New Fellowship Honors the Life of Paul Tompkins

Marylee WilliamsThursday, April 25, 2024

SCS has established the Paul David Tompkins Endowed Fellowship though a $1 million gift from Mimi Tompkins. The fellowship will support graduate students in the Robotics Institute while celebrating the life of RI alum Paul Tompkins, who passed away in 2022.

Carnegie Mellon University's School of Computer Science has established the Paul David Tompkins Endowed Fellowship to support graduate students in the Robotics Institute (RI) while celebrating the life of Paul Tompkins, who received his Ph.D. in robotics in 2005. 

Paul passed away in 2022, and his mother, Mimi Tompkins, made a $1 million commitment to fund an endowment to support students interested in pursuing a career in space exploration, which was Paul's passion.

"I understand that as time goes on none of these people will know who Paul is, but I hope his life serves as an inspiration for other people to pursue their dreams," Mimi said. "Without education, Paul would not have had the career that he loved so much."

Mimi explained that Paul was passionate about learning and determined to achieve his goals of working in space exploration. Paul earned his undergraduate degree in aeronautics/ astronautics from the Massachusetts Institute of Technology in 1992 and continued his education at Stanford University, where he received a master's degree in mechanical engineering in 1997. Finally, he came to CMU, where he earned both a master's and Ph.D. in robotics.

While at CMU, Professor Red Whittaker advised Paul on research into space exploration and planetary rovers, with a goal of exploring ice at the poles of the moon. Whittaker said Paul's enthusiasm for space and the unknown ran deep, and that he was an inspiration.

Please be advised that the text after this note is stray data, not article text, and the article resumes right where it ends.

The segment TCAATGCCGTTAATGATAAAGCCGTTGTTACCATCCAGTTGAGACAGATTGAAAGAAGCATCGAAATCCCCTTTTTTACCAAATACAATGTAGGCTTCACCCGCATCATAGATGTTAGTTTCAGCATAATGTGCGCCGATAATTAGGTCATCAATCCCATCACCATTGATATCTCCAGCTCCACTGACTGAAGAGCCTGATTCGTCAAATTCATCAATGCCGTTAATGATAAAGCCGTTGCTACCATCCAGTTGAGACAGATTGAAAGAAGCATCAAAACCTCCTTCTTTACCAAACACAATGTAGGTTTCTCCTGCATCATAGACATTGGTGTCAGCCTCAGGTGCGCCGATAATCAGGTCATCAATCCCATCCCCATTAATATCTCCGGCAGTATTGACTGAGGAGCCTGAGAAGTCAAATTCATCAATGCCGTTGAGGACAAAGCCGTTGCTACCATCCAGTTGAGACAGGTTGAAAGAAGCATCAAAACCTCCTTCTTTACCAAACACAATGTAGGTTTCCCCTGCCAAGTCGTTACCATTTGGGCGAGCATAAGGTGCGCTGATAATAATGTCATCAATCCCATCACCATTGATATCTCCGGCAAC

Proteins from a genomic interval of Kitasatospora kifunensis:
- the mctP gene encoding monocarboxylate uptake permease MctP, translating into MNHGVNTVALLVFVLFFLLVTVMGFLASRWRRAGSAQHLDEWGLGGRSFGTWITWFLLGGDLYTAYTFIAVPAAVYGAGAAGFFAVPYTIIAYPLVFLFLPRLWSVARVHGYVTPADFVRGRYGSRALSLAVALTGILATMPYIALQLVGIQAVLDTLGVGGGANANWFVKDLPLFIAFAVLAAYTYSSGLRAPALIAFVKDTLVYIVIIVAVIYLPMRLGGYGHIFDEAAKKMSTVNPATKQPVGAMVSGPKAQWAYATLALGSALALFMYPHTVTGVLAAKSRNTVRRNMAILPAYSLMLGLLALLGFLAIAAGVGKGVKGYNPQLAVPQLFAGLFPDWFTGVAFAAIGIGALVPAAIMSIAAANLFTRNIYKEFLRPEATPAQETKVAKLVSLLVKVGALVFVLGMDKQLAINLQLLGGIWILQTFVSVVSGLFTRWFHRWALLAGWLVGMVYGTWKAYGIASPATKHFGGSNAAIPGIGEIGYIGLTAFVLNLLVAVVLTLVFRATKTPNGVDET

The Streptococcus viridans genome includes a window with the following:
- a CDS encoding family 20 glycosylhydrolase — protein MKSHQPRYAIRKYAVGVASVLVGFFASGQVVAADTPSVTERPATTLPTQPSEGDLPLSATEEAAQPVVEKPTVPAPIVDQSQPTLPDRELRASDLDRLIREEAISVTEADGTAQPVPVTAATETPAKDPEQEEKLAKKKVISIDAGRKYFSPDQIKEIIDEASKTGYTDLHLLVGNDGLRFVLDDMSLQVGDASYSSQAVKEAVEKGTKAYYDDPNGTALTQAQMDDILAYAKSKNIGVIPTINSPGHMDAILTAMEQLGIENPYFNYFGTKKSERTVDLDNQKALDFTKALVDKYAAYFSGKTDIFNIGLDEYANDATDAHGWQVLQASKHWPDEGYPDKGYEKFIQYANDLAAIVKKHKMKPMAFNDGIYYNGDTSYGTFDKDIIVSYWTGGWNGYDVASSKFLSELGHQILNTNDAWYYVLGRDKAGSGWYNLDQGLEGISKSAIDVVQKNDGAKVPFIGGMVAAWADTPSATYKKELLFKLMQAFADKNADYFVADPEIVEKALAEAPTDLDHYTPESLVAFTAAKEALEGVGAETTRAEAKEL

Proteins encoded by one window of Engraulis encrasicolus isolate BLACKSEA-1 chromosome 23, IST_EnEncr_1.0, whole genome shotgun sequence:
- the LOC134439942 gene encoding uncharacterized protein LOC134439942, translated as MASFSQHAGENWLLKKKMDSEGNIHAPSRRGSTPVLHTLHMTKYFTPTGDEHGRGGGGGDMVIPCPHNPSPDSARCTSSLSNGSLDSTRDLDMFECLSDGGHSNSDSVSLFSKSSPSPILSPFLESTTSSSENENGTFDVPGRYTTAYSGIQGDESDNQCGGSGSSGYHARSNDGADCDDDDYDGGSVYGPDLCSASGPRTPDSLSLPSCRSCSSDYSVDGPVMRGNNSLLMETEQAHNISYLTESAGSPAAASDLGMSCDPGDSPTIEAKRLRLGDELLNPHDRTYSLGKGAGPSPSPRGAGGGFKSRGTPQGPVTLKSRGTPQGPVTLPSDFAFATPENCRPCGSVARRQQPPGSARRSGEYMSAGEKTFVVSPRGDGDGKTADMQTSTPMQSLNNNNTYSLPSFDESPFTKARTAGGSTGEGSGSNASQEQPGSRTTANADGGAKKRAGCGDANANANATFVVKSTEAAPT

"More than anyone of his time, Paul envisioned what the ice at the poles of the moon would mean to the future of space exploration," Whittaker said.

Paul's research led him to NASA's Ames Research Center in California, where he led the flight team for the Lunar Crater Observation and Sensing Satellite (LCROSS). In 2009, his team determined that there was ice on the moon and he penned a blog detailing the project. After the spacecraft intentionally crashed into a crater on the surface of the moon, he called the mission a highlight of his career.

"The mission itself is truly amazing (We're impacting the moon! We're looking to see if there's water ice at the poles! We're going to this utterly unexplored place in our solar system, so close to home, and are so excited about what we're yet to learn!)," Paul wrote. "LCROSS is so important to both science and exploration. This mission is blazing a new path in how to build small, robust spacecraft both on schedule and on budget."

After NASA, Paul spent nine years at SpaceX working on its Dragon cargo and crew missions. He went on to join Blue Origin in Kent, Washington, where he contributed to the Artemis human landing system and the Orbital Reef program.

Outside work, Paul loved the outdoors and sought adventure around the world. He was an avid mountain climber and scuba diver. He also earned his private pilot license, flying helicopters and learning to fly fixed-wing planes. Paul's love of nature was central to his life, and he found his ideal home in the Pacific Northwest, Mimi said.

"Paul was the kind of person who had fun doing everything he pursued," Mimi said. "Nothing was drudgery, no matter how hard he worked at school, his career or personal activities. Paul was passionate about learning and becoming the best he could be. He enjoyed challenges and faced them with courage and commitment. He also encouraged and supported everyone he knew in achieving their goals. Paul was and remains an inspiration, beloved son, friend and colleague to all who knew him."

The fellowship will be awarded annually to a graduate student in the Robotics Institute.

For More Information

Aaron Aupperlee | 412-268-9068 |